On Thu, Feb 16, 2006 at 09:00:22AM +0000, kevin lyda wrote:
> On Wed, Feb 15, 2006 at 08:53:03PM +0000, Colm MacCarthaigh wrote:
> > Same here, I've been in discourse with many Chinese people, both
> > resident and ex-pats, and they are not the least bit pleased and are
> > actively organising anti-Google demonstrations.
>> yes, because of the organisations that the chinese people need to
> change, google and american corporate law are really high up on the
In a way, right now it is, or they believe it is. Strategic activism
works well when you target your campaigns to what you actually change
and will make a difference.
In this case, some people are annoyed and don't understand how American
companies are being allowed to sell and assist represive services in
China. There's an embargo on crime prevention materials, which even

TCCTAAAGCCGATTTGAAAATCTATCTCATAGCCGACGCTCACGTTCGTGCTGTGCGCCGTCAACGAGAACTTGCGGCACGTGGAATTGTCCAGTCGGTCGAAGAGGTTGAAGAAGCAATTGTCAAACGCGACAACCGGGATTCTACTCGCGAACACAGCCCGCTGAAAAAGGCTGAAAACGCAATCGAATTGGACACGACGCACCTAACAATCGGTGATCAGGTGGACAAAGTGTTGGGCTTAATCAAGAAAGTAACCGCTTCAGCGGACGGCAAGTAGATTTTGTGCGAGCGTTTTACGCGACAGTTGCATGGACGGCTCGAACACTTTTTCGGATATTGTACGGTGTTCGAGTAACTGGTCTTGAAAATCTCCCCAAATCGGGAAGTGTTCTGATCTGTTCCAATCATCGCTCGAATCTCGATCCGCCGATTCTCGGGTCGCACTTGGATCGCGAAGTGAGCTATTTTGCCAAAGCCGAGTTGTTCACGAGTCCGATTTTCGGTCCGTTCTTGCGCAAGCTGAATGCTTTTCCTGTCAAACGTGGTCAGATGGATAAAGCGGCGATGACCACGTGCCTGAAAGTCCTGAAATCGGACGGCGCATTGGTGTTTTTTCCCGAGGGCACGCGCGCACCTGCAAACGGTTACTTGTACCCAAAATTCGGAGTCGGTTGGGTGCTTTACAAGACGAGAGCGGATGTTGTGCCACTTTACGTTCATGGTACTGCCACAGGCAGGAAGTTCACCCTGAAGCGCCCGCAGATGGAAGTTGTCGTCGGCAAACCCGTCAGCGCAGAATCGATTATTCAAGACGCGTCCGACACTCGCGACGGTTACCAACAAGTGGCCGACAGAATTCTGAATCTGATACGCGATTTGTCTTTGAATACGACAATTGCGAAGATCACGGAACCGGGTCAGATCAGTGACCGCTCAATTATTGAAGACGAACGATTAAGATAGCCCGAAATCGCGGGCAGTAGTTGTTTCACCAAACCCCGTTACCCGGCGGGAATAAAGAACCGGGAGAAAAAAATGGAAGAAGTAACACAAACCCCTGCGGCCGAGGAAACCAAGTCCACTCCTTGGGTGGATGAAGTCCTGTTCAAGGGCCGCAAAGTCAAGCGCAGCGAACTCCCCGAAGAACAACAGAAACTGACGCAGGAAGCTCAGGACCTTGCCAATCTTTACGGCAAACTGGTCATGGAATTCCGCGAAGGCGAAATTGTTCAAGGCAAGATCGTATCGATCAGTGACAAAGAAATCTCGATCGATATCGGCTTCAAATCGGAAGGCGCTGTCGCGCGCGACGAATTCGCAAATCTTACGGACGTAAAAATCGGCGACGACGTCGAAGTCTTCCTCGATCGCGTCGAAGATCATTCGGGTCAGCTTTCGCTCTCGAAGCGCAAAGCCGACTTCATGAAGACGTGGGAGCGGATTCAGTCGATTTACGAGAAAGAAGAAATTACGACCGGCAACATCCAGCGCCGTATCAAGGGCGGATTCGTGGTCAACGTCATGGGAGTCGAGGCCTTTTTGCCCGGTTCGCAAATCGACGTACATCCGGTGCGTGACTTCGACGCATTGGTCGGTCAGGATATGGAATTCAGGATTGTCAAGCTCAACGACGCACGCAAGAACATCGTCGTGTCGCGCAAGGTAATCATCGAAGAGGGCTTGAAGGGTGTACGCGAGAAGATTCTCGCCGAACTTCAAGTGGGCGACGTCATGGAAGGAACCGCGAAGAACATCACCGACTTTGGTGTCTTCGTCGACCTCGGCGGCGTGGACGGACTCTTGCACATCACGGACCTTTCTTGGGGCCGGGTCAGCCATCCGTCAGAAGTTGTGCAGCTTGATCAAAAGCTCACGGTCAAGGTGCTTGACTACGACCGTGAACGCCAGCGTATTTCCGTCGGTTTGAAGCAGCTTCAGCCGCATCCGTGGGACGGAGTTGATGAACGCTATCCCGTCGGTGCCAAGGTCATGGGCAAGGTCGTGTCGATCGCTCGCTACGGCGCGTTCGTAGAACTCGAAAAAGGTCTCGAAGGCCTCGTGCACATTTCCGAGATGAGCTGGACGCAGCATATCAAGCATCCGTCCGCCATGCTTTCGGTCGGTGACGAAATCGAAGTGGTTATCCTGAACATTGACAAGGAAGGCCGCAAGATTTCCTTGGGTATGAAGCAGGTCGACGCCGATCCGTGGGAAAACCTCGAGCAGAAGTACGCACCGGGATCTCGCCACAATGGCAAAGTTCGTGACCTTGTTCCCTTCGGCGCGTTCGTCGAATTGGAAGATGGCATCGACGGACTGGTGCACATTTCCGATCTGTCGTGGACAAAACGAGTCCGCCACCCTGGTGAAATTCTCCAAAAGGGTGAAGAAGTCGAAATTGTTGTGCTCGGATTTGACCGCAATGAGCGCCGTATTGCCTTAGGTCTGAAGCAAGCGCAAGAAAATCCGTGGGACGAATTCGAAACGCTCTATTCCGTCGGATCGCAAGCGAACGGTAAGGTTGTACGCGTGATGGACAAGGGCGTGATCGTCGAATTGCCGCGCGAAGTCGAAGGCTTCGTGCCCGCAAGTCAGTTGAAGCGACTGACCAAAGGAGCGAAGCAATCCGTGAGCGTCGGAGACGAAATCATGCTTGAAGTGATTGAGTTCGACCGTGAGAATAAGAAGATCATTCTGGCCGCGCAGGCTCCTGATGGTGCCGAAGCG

includes security cameras but also things like bullets and battons and
so on and their judgement is that right now if they make a loud enough
noise about it that there's a good chance congress will add the
technical services to the list.
With the now forthcoming legislation that might do exactly that:
and the house hearings, and the formation of the internet freedom
taskforce, they might not be totally wasting their time. Though
that said, I don't think the bill has a hope of passing.
Colm MacCárthaigh Public Key: colm+pgp at stdlib.net
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